Mum’s Not The Word

by Aisha Balesaria (she/her)

Infertility is Much More Than the Diagnosis

Infertility; only those who’ve ‘got it’ really get it. Infertility is defined by the failure to achieve a pregnancy after 12 months or more of regular unprotected sexual intercourse. Given my long history of infertility, I’m pretty sure most infertiles would say it’s much more than this. It’s psychological turmoil, reduced self-esteem, feelings of failure, fear, anxiety, loneliness, guilt, grief, depression, hopelessness and more. Infertility is layers. Layers often misunderstood by those fortunate enough never to have walked a day in an infertile person’s shoes. 

For years I believed I was the cause of my husband’s longstanding misery – the consequence of a very late endometriosis diagnosis and the primary cause of my infertility. The next ten years looked like surgery to remove endometriosis, many failed rounds of IVF, several miscarriages and eventually, the courage and strength to embrace a childfree-after-infertility life. It was a heavy burden to shoulder and came with grief few understood.

Labels Should Be Reserved for Designer Jeans 

Rarely have I fitted the narrative society wanted to force upon me. As a teenager I grew up in a loving mixed heritage home. Uncommon during that time, it came with difficulties. I didn’t entirely belong to either half – I was far too ‘white’ for South Asians and way too ‘cultured’ for the English. Twenty years later the narrative shifted, being ‘mixed-raced’ was ‘in’ *rolls eyes* and models with our unique characteristics were everywhere. However, it would take many years before I realised the beauty of my individuality all thanks to the negative connotations being mixed-raced bore not so long ago.

Although belonging looked better, my undiagnosed chronic illness (endometriosis) began ruling my life and slowly, feelings of not ‘fitting in’ resurfaced. Who in their twenties complained about fatigue, pain and bleeding besides me I wondered – no one it seemed. Labels such as: normal, able-bodied and healthy made me realise I lived a life opposite to most.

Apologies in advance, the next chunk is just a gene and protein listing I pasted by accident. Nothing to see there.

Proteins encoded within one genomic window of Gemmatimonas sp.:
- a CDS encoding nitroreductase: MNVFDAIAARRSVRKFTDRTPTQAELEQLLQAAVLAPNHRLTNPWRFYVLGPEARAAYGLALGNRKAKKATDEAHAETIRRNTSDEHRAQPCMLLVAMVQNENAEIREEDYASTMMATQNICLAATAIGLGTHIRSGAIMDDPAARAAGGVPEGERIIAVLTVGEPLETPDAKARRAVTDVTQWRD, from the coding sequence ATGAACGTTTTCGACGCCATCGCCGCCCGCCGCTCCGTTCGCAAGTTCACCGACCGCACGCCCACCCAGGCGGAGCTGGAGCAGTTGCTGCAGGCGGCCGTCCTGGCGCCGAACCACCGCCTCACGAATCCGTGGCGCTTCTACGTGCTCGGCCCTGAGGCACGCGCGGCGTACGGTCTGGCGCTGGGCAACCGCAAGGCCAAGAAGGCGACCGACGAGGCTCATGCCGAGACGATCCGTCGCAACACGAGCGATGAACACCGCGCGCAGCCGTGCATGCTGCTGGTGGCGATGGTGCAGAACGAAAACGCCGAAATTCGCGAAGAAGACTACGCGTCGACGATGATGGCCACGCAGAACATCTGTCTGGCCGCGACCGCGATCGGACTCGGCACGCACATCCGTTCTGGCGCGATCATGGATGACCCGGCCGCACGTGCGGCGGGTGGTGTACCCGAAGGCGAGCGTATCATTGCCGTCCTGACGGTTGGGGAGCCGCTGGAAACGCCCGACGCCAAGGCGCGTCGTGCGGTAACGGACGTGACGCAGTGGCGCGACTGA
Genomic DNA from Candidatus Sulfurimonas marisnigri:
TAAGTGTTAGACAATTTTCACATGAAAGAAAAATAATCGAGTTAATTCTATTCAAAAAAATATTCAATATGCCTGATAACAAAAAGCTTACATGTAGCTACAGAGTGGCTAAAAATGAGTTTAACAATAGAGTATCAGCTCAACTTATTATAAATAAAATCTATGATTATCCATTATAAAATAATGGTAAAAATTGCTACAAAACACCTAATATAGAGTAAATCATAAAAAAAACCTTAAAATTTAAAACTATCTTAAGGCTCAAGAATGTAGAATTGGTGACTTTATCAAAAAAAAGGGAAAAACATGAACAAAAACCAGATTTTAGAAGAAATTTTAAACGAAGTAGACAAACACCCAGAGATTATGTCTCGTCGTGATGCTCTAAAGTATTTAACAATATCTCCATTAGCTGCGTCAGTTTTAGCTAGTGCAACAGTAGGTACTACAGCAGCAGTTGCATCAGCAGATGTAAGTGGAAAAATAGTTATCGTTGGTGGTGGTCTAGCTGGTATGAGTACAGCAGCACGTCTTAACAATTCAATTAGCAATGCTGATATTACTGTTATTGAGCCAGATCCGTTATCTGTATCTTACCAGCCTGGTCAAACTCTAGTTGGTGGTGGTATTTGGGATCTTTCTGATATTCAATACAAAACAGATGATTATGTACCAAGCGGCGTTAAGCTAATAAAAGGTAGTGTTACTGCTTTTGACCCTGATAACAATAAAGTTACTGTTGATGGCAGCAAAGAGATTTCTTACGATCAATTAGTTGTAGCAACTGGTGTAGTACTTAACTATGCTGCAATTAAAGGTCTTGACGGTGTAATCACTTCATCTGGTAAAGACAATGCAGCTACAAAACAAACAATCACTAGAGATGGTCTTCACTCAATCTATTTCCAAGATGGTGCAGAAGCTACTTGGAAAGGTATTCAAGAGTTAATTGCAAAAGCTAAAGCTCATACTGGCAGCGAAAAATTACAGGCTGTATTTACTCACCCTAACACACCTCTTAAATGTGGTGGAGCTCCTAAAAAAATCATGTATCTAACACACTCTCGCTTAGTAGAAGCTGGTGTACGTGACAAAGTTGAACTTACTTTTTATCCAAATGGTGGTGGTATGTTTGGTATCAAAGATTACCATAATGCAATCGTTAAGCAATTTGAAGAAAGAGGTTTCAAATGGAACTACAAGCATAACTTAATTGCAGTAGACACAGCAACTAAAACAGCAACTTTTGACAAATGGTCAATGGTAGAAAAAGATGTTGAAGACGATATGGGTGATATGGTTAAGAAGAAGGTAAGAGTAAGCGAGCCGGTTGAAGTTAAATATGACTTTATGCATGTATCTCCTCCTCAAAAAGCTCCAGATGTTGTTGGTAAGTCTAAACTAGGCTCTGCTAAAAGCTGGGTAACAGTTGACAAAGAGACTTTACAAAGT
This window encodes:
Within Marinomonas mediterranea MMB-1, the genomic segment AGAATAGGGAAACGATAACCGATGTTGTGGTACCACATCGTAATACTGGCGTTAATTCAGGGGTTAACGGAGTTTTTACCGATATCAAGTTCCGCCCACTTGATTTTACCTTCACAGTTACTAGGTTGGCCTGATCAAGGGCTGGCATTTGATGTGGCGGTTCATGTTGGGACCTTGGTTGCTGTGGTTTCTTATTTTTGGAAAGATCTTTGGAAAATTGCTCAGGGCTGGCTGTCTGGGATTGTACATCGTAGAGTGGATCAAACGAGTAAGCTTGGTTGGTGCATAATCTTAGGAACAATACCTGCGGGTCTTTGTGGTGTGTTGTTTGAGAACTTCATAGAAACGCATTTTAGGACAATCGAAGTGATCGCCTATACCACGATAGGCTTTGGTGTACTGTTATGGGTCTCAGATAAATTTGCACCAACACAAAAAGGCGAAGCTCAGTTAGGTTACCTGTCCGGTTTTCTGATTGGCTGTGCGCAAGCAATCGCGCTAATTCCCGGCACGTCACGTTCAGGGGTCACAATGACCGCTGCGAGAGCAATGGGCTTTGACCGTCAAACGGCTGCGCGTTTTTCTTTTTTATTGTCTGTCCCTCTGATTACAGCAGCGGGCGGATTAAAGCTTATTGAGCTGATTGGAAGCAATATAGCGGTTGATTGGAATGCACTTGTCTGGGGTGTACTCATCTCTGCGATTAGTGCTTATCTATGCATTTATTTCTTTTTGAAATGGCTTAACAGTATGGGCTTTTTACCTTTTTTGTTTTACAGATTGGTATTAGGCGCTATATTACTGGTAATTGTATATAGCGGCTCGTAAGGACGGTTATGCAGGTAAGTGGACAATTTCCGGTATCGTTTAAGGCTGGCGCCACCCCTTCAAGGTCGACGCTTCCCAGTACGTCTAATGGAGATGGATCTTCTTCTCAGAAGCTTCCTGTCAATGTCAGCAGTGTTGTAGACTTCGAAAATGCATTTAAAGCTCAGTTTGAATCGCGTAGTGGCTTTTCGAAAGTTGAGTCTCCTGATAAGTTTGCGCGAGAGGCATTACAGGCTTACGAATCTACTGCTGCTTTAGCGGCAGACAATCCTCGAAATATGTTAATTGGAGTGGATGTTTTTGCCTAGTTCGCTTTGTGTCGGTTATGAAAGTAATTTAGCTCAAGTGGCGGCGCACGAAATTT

In my thirties I was diagnosed with infertility after a laparoscopy revealed I had stage four endometriosis. Endometriosis is a condition where tissue similar to the lining of the womb grows in various locations throughout the body. Infertility was by far the hardest label to accept and ‘fitting in’ became complex. It seemed everyone was getting pregnant (except me) and I was surrounded by mums. Unable to fall pregnant naturally I started reproductive assistance, and then it became IVF mums. It was a huge slap in the face that medical intervention worked for others but not me; another reminder of how my body failed to make me a mother. A ‘mum’s club’ outsider with no ‘infertility equivalent’, it was tremendously painful. Infertility began defining who I was, a sad inadequate barren who couldn’t give her husband a child.

Conversations with my peers would reinforce these thoughts. Mum talk would (and still does) take up so much space and I wondered how nice it would be to have more inclusive exchanges in those moments.

Healing is Not Linear

After several failed attempts at IVF and many miscarriages later, I finally embraced my childfree-after-infertility life. The path to healing was messy and I was riddled with sadness and anxiety. Those who’d already left the process childless would talk of their plan B or C and I felt I must do the same in order to justify how my ‘childless days’ were going to look. What can Aisha do to fill the emptiness of not having a child? What was my purpose beyond parenthood? That was the question I really wanted answered; would I be the childless traveller?